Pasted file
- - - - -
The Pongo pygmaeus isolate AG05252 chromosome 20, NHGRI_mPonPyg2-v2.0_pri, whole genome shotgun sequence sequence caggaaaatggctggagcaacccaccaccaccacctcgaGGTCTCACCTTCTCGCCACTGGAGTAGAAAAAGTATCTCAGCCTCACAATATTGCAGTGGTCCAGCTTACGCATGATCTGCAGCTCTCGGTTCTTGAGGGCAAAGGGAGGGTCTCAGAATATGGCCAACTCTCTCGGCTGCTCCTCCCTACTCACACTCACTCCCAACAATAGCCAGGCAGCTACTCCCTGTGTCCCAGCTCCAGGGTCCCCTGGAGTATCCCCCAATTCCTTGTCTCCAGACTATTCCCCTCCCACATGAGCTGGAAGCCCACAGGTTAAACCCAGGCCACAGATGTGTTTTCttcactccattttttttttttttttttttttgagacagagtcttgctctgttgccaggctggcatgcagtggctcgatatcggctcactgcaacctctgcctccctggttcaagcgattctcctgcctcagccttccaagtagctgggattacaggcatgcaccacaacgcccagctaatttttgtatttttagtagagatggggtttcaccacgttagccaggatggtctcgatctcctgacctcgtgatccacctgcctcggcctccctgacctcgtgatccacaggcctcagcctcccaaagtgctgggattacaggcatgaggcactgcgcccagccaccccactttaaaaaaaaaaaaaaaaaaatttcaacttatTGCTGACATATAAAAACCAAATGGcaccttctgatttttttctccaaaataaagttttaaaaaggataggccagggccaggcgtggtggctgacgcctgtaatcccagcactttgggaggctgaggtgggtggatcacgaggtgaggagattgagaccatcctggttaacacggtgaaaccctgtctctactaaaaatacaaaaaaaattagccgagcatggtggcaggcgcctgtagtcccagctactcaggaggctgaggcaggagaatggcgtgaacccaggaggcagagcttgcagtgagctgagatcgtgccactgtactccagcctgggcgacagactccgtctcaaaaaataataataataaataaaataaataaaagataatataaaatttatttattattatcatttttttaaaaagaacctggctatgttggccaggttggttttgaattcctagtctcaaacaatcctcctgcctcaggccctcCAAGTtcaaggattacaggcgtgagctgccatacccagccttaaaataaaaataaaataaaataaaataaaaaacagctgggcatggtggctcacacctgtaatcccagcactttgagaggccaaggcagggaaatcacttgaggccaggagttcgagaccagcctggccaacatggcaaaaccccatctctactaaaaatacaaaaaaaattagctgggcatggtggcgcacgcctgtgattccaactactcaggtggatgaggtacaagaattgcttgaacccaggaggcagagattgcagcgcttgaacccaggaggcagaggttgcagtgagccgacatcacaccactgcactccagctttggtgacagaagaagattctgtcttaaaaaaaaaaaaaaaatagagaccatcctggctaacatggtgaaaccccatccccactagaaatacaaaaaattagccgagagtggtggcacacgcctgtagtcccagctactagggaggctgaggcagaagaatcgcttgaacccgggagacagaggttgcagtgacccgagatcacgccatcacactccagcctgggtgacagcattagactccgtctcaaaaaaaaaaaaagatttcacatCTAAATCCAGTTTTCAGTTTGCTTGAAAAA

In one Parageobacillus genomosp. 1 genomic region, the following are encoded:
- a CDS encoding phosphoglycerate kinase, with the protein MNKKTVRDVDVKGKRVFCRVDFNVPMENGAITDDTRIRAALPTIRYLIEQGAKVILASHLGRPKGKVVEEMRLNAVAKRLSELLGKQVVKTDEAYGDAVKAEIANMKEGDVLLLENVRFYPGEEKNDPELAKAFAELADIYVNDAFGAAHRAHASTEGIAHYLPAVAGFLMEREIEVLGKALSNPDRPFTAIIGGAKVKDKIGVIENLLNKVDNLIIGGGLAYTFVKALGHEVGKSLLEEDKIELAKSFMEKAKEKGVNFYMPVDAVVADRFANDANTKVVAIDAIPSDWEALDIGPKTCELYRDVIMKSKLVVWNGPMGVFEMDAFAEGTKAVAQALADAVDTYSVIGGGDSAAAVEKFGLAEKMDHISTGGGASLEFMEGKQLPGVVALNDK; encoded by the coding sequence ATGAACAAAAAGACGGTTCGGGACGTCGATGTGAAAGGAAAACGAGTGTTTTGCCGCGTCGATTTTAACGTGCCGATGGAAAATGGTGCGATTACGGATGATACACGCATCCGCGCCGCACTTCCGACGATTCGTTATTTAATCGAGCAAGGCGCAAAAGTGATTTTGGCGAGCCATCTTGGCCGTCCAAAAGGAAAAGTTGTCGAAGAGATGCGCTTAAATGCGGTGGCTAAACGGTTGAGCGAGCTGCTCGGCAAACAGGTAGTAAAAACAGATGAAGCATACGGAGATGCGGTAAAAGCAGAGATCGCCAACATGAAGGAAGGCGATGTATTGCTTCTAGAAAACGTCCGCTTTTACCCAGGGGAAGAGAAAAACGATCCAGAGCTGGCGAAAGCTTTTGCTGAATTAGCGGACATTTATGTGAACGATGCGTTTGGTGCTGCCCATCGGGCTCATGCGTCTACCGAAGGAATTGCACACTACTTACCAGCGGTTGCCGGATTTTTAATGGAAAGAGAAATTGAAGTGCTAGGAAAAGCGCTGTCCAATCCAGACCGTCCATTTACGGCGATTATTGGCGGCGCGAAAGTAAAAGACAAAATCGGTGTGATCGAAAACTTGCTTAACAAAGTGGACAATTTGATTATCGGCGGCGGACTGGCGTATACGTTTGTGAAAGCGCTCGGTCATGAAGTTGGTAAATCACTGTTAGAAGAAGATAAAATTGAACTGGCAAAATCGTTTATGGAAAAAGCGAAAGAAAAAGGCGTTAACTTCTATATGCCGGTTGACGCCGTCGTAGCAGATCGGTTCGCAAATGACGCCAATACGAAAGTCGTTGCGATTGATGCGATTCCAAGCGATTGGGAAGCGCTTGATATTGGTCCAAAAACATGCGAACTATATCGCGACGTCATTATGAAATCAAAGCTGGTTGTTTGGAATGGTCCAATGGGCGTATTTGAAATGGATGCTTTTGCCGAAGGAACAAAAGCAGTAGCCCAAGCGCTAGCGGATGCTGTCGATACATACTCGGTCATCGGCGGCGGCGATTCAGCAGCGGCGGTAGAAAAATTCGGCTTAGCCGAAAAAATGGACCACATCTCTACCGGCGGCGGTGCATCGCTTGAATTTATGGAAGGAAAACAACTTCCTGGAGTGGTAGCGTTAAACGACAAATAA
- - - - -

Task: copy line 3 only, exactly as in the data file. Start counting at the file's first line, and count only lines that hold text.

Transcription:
- a CDS encoding phosphoglycerate kinase, with the protein MNKKTVRDVDVKGKRVFCRVDFNVPMENGAITDDTRIRAALPTIRYLIEQGAKVILASHLGRPKGKVVEEMRLNAVAKRLSELLGKQVVKTDEAYGDAVKAEIANMKEGDVLLLENVRFYPGEEKNDPELAKAFAELADIYVNDAFGAAHRAHASTEGIAHYLPAVAGFLMEREIEVLGKALSNPDRPFTAIIGGAKVKDKIGVIENLLNKVDNLIIGGGLAYTFVKALGHEVGKSLLEEDKIELAKSFMEKAKEKGVNFYMPVDAVVADRFANDANTKVVAIDAIPSDWEALDIGPKTCELYRDVIMKSKLVVWNGPMGVFEMDAFAEGTKAVAQALADAVDTYSVIGGGDSAAAVEKFGLAEKMDHISTGGGASLEFMEGKQLPGVVALNDK; encoded by the coding sequence ATGAACAAAAAGACGGTTCGGGACGTCGATGTGAAAGGAAAACGAGTGTTTTGCCGCGTCGATTTTAACGTGCCGATGGAAAATGGTGCGATTACGGATGATACACGCATCCGCGCCGCACTTCCGACGATTCGTTATTTAATCGAGCAAGGCGCAAAAGTGATTTTGGCGAGCCATCTTGGCCGTCCAAAAGGAAAAGTTGTCGAAGAGATGCGCTTAAATGCGGTGGCTAAACGGTTGAGCGAGCTGCTCGGCAAACAGGTAGTAAAAACAGATGAAGCATACGGAGATGCGGTAAAAGCAGAGATCGCCAACATGAAGGAAGGCGATGTATTGCTTCTAGAAAACGTCCGCTTTTACCCAGGGGAAGAGAAAAACGATCCAGAGCTGGCGAAAGCTTTTGCTGAATTAGCGGACATTTATGTGAACGATGCGTTTGGTGCTGCCCATCGGGCTCATGCGTCTACCGAAGGAATTGCACACTACTTACCAGCGGTTGCCGGATTTTTAATGGAAAGAGAAATTGAAGTGCTAGGAAAAGCGCTGTCCAATCCAGACCGTCCATTTACGGCGATTATTGGCGGCGCGAAAGTAAAAGACAAAATCGGTGTGATCGAAAACTTGCTTAACAAAGTGGACAATTTGATTATCGGCGGCGGACTGGCGTATACGTTTGTGAAAGCGCTCGGTCATGAAGTTGGTAAATCACTGTTAGAAGAAGATAAAATTGAACTGGCAAAATCGTTTATGGAAAAAGCGAAAGAAAAAGGCGTTAACTTCTATATGCCGGTTGACGCCGTCGTAGCAGATCGGTTCGCAAATGACGCCAATACGAAAGTCGTTGCGATTGATGCGATTCCAAGCGATTGGGAAGCGCTTGATATTGGTCCAAAAACATGCGAACTATATCGCGACGTCATTATGAAATCAAAGCTGGTTGTTTGGAATGGTCCAATGGGCGTATTTGAAATGGATGCTTTTGCCGAAGGAACAAAAGCAGTAGCCCAAGCGCTAGCGGATGCTGTCGATACATACTCGGTCATCGGCGGCGGCGATTCAGCAGCGGCGGTAGAAAAATTCGGCTTAGCCGAAAAAATGGACCACATCTCTACCGGCGGCGGTGCATCGCTTGAATTTATGGAAGGAAAACAACTTCCTGGAGTGGTAGCGTTAAACGACAAATAA